Rough Scaled Sand Boa (Gongylophis Conicus)

Rough Scaled Sand Boa (Gongylophis Conicus)

The Russels Boa or the rough scaled sand Boa (Gongylophis conicus) often mistaken for the Indian Rock Python (Python.m.molurus) or the deadly Russels viper (Dabola russelii) is a common burrowing non venomous snake endemic to India, Bangladesh, Pakistan and Sri Lanka. One report also indicates their distribution in South Eastern Europe, Africa and West Asia. They are ambush predators, hiding and striking. A small snake, in the sub-family Erycinae of the family Boidae, it is a constrictor reaching a length of upto 01 meter. The color pattern consists of a broad zig zag band dorsally with a uniformly white belly. It is normally active in night and feeds on worms insects, lizards, and small mammals and birds. This specimen from the Keoledeo Ghana National Park at Rajasthan was trying to ingest a bird (Mynah) during the day time. It is viviparious and gives birth to 5 to 12 off springs. Adults are often reared as pets. Adult males are smaller and lighter than the females. While adult females may be 26 to 32 inches long and 400-900 gms. in weight the males could be just 15 to 18 inches long and 70 to 100 gms. in weight.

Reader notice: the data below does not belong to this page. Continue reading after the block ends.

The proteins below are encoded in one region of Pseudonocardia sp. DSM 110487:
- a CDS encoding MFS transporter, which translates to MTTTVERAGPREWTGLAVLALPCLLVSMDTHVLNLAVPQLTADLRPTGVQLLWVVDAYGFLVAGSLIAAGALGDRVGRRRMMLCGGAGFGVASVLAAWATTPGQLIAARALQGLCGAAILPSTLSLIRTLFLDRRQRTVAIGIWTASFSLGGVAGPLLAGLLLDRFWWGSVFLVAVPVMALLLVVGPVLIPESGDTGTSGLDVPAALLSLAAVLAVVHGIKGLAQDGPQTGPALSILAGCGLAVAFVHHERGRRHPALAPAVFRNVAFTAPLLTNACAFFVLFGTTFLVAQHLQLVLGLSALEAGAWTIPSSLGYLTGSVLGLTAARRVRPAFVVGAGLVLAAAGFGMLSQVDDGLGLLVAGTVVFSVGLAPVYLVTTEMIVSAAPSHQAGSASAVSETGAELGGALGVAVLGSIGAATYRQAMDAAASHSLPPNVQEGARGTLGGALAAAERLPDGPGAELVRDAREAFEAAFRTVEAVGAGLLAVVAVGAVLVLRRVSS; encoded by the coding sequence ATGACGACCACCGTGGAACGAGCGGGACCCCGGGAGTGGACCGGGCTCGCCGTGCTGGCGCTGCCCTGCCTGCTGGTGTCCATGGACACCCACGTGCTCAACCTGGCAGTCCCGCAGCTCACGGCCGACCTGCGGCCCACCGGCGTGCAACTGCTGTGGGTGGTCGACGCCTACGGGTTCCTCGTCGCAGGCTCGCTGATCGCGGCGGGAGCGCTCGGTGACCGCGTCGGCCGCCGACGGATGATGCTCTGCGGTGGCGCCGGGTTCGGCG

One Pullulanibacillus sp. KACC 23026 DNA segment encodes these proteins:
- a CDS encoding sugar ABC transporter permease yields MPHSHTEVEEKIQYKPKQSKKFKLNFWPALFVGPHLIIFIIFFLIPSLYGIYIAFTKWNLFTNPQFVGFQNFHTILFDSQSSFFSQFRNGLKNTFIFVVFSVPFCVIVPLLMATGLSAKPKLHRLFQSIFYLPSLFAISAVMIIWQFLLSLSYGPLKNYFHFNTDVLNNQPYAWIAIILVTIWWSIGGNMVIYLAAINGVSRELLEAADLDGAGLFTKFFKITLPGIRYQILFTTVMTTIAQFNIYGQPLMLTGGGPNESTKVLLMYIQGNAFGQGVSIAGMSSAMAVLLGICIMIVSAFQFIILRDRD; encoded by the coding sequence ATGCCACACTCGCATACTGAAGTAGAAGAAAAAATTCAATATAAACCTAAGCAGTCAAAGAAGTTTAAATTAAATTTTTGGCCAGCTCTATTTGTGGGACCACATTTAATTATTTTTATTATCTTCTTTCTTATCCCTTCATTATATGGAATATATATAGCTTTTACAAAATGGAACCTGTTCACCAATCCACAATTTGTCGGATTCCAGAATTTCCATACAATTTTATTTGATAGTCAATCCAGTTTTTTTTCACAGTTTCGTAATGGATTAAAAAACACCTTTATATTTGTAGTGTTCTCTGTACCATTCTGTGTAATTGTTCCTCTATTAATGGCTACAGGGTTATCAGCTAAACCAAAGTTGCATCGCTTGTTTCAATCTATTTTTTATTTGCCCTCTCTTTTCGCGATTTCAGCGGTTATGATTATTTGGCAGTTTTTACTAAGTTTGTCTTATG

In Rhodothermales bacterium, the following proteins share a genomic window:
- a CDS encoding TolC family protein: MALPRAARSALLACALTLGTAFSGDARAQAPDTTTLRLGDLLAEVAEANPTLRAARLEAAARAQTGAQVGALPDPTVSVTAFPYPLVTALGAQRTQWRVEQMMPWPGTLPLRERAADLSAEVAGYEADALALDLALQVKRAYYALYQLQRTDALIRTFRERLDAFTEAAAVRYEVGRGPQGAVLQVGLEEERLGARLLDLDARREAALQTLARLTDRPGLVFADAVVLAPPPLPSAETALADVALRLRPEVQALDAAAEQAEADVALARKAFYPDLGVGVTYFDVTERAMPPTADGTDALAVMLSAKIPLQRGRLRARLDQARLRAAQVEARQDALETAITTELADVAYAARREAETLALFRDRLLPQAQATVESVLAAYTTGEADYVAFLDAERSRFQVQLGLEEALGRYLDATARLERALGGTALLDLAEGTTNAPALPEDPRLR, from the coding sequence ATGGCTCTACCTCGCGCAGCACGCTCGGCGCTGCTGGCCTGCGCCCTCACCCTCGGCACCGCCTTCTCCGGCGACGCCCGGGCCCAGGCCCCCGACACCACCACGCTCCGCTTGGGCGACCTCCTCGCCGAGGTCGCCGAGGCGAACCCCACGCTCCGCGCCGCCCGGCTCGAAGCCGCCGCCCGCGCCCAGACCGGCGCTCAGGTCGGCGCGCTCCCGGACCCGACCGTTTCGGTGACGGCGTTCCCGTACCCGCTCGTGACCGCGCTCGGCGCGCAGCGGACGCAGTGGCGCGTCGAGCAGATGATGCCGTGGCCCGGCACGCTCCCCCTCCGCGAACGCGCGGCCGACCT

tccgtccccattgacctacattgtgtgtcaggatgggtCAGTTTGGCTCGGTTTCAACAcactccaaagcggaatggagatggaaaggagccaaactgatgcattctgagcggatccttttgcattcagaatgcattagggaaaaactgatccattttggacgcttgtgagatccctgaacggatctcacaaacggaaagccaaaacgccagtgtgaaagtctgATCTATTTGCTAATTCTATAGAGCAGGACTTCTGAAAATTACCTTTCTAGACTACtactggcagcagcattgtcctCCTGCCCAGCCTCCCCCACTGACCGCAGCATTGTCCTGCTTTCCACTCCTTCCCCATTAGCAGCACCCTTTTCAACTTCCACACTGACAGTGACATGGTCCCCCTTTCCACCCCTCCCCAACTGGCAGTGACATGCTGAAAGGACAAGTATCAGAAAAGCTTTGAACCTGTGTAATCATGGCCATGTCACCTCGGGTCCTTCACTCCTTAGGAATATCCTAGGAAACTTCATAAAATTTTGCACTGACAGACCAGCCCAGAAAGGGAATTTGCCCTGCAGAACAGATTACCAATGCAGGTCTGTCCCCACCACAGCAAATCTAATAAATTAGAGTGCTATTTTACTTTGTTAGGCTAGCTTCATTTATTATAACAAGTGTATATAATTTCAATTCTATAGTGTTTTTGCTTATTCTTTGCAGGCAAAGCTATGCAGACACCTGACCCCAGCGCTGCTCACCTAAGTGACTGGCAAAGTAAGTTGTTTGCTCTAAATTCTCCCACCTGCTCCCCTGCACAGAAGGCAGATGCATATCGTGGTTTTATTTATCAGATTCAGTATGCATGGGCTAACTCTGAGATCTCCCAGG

Also see- (An Instinct Denied) , (Kya Banega Phir Se Gharaunda. A Hindi Version of “An Instinct Denied”)  for a fuller film produced by Srimaa Communication which discusses the breeding activity of water birds and the failure of nesting because of scarcity of water. It has studied the painted storks, the open billed storks, the darters, cormorants, cranes, egrets and the baya weaver bird in their wetland surroundings at Keoladeo Ghana National Park

©Srimaa Communication

Acknowledgements-Dr. Yashpal Singh, Mrs. Neena Singh, Mr. Rajesh Bedi, Manoj Kumar Yadav

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